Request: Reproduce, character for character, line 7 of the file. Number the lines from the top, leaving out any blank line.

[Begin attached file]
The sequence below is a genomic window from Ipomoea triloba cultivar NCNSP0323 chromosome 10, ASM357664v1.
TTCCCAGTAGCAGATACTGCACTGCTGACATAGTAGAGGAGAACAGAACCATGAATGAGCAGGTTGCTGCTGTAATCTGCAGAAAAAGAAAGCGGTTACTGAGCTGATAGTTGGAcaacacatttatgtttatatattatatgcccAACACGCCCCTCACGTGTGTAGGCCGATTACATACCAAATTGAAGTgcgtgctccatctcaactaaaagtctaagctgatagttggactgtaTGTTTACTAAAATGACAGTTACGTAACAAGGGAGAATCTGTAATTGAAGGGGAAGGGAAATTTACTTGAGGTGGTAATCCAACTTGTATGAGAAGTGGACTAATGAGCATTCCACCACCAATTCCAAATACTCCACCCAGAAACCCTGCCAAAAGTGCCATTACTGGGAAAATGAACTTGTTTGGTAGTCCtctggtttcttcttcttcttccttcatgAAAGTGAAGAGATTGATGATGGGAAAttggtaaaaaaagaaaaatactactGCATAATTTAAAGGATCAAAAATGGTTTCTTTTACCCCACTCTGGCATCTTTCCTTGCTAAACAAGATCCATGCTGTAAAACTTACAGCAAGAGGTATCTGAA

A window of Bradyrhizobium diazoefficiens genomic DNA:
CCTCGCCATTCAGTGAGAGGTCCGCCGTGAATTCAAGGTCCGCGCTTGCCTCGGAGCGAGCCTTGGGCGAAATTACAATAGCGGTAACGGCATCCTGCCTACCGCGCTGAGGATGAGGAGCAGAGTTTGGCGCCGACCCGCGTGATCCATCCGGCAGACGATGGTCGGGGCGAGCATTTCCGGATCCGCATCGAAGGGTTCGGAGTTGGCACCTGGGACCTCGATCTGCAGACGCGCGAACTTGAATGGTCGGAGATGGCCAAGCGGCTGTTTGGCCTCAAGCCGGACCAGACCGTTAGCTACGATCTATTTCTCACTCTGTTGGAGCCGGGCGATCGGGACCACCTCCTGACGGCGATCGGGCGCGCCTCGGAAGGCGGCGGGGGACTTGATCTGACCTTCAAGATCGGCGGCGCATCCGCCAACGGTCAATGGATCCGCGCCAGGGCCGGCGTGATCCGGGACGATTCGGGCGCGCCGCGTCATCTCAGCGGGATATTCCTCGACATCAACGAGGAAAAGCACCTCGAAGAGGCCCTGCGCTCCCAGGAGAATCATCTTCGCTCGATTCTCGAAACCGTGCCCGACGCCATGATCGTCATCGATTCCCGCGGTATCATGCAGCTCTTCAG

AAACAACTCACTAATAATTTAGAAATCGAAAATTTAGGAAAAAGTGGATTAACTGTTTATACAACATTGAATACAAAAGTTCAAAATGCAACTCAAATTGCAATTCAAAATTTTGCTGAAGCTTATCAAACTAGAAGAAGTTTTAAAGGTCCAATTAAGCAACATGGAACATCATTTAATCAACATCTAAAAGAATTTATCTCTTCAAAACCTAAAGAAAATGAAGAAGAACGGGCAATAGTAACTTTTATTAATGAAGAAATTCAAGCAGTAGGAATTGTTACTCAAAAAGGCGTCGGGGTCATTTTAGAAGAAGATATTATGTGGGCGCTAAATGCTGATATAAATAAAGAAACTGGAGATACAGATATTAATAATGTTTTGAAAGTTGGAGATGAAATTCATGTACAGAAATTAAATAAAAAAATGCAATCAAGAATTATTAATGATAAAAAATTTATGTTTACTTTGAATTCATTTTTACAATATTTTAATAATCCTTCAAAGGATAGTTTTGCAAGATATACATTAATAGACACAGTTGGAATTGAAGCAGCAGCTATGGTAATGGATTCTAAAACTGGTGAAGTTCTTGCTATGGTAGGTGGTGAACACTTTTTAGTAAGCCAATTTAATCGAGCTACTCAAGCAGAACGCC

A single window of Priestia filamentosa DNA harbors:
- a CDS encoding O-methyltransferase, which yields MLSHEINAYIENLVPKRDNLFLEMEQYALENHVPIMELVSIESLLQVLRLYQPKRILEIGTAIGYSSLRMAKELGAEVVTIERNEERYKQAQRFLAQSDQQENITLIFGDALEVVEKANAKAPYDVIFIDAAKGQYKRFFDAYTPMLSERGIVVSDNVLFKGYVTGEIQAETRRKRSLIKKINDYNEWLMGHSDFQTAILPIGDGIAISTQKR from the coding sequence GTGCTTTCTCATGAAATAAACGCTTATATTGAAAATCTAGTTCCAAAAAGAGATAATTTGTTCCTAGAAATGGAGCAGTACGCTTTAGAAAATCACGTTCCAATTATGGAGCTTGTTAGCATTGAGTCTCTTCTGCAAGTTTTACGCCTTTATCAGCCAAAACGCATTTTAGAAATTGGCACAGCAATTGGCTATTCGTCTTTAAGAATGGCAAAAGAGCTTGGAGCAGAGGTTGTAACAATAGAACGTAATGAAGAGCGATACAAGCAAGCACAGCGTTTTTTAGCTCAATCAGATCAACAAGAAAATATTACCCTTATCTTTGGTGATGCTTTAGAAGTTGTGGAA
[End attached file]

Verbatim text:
- a CDS encoding O-methyltransferase, which yields MLSHEINAYIENLVPKRDNLFLEMEQYALENHVPIMELVSIESLLQVLRLYQPKRILEIGTAIGYSSLRMAKELGAEVVTIERNEERYKQAQRFLAQSDQQENITLIFGDALEVVEKANAKAPYDVIFIDAAKGQYKRFFDAYTPMLSERGIVVSDNVLFKGYVTGEIQAETRRKRSLIKKINDYNEWLMGHSDFQTAILPIGDGIAISTQKR from the coding sequence GTGCTTTCTCATGAAATAAACGCTTATATTGAAAATCTAGTTCCAAAAAGAGATAATTTGTTCCTAGAAATGGAGCAGTACGCTTTAGAAAATCACGTTCCAATTATGGAGCTTGTTAGCATTGAGTCTCTTCTGCAAGTTTTACGCCTTTATCAGCCAAAACGCATTTTAGAAATTGGCACAGCAATTGGCTATTCGTCTTTAAGAATGGCAAAAGAGCTTGGAGCAGAGGTTGTAACAATAGAACGTAATGAAGAGCGATACAAGCAAGCACAGCGTTTTTTAGCTCAATCAGATCAACAAGAAAATATTACCCTTATCTTTGGTGATGCTTTAGAAGTTGTGGAA